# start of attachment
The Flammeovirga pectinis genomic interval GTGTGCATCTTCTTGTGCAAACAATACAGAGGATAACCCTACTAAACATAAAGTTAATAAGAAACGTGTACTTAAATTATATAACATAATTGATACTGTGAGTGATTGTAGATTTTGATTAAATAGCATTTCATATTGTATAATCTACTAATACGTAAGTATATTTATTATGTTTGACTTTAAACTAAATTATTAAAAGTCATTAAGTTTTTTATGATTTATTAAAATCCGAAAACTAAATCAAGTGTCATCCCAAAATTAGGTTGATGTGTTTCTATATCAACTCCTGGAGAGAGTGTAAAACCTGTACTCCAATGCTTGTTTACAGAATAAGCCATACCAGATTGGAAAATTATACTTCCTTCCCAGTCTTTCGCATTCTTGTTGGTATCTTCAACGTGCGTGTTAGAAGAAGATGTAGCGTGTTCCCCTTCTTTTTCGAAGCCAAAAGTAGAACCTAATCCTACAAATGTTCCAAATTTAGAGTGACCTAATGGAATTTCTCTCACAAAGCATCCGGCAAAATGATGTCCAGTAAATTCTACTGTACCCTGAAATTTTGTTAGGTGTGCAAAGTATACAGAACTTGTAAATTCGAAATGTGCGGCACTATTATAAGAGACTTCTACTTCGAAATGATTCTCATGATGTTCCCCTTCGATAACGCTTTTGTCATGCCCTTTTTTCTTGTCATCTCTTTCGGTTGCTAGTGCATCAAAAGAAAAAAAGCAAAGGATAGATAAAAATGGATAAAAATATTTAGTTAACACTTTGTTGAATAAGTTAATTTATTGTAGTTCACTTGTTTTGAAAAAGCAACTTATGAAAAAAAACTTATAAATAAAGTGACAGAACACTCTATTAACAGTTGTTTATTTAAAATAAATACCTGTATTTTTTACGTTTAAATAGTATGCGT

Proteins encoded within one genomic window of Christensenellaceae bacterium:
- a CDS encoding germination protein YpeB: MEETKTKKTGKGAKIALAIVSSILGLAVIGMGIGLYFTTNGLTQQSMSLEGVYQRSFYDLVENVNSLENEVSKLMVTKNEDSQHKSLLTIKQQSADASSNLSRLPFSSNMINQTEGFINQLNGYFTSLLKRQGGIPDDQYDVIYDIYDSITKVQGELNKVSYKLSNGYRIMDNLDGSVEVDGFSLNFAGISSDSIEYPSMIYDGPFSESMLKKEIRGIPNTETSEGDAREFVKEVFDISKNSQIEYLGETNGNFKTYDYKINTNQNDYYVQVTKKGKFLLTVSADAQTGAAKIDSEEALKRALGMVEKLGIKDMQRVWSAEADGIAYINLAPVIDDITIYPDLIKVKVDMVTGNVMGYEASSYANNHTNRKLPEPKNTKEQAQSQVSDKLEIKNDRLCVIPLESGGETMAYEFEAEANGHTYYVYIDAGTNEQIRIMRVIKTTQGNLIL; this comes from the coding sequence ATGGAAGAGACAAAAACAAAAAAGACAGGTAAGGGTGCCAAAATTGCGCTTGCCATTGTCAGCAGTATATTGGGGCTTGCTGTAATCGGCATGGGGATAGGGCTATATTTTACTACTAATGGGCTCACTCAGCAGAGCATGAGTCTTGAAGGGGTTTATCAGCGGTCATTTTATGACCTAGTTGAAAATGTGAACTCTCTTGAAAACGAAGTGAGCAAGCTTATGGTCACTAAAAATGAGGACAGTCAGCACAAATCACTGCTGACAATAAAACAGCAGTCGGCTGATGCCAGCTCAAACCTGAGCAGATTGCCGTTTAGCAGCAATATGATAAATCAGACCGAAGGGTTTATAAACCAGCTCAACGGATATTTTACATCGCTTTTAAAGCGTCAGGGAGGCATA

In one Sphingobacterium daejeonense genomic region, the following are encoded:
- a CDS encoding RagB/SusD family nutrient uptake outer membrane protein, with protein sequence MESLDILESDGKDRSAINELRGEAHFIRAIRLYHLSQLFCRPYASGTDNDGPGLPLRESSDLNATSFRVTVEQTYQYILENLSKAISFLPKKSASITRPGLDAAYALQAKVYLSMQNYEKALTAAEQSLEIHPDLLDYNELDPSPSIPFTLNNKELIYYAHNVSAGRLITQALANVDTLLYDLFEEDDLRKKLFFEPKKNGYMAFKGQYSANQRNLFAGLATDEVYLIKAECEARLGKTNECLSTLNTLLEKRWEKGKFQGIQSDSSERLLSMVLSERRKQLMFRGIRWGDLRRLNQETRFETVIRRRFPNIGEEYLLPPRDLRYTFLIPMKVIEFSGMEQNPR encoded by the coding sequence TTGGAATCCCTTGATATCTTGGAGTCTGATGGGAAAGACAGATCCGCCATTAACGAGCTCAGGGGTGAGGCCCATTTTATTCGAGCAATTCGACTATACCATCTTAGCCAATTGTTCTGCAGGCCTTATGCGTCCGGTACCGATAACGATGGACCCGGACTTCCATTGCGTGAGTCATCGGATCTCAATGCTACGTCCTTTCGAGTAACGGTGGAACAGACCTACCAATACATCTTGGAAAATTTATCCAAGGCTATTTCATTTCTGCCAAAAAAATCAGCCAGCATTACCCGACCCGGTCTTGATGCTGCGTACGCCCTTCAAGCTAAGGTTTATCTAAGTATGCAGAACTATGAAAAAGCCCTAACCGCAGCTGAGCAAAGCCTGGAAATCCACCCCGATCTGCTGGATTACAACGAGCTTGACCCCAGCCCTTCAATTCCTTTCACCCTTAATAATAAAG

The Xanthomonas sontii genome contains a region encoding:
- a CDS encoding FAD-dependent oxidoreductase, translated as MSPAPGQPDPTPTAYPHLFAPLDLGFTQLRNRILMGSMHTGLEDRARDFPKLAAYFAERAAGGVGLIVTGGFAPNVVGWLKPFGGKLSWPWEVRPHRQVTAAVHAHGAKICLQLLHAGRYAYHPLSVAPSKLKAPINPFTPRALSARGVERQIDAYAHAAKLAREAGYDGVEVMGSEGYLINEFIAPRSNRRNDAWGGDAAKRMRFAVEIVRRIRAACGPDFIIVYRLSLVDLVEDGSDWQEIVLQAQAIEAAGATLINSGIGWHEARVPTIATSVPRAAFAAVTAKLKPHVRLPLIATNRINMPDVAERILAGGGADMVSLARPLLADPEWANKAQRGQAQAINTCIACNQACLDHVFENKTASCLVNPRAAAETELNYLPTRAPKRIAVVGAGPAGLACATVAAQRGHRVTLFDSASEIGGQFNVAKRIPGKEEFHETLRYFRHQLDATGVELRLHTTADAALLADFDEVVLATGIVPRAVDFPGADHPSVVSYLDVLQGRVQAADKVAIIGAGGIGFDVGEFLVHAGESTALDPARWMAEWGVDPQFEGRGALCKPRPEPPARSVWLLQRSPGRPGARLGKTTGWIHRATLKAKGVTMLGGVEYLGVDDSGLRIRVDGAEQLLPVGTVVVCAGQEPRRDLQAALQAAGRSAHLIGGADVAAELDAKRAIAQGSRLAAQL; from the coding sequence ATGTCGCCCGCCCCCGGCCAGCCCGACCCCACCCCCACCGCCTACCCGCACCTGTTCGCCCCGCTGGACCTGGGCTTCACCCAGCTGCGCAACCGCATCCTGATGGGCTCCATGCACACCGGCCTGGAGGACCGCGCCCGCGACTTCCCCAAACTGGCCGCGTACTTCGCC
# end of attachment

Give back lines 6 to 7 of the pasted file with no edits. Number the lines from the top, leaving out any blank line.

The Xanthomonas sontii genome contains a region encoding:
- a CDS encoding FAD-dependent oxidoreductase, translated as MSPAPGQPDPTPTAYPHLFAPLDLGFTQLRNRILMGSMHTGLEDRARDFPKLAAYFAERAAGGVGLIVTGGFAPNVVGWLKPFGGKLSWPWEVRPHRQVTAAVHAHGAKICLQLLHAGRYAYHPLSVAPSKLKAPINPFTPRALSARGVERQIDAYAHAAKLAREAGYDGVEVMGSEGYLINEFIAPRSNRRNDAWGGDAAKRMRFAVEIVRRIRAACGPDFIIVYRLSLVDLVEDGSDWQEIVLQAQAIEAAGATLINSGIGWHEARVPTIATSVPRAAFAAVTAKLKPHVRLPLIATNRINMPDVAERILAGGGADMVSLARPLLADPEWANKAQRGQAQAINTCIACNQACLDHVFENKTASCLVNPRAAAETELNYLPTRAPKRIAVVGAGPAGLACATVAAQRGHRVTLFDSASEIGGQFNVAKRIPGKEEFHETLRYFRHQLDATGVELRLHTTADAALLADFDEVVLATGIVPRAVDFPGADHPSVVSYLDVLQGRVQAADKVAIIGAGGIGFDVGEFLVHAGESTALDPARWMAEWGVDPQFEGRGALCKPRPEPPARSVWLLQRSPGRPGARLGKTTGWIHRATLKAKGVTMLGGVEYLGVDDSGLRIRVDGAEQLLPVGTVVVCAGQEPRRDLQAALQAAGRSAHLIGGADVAAELDAKRAIAQGSRLAAQL; from the coding sequence ATGTCGCCCGCCCCCGGCCAGCCCGACCCCACCCCCACCGCCTACCCGCACCTGTTCGCCCCGCTGGACCTGGGCTTCACCCAGCTGCGCAACCGCATCCTGATGGGCTCCATGCACACCGGCCTGGAGGACCGCGCCCGCGACTTCCCCAAACTGGCCGCGTACTTCGCC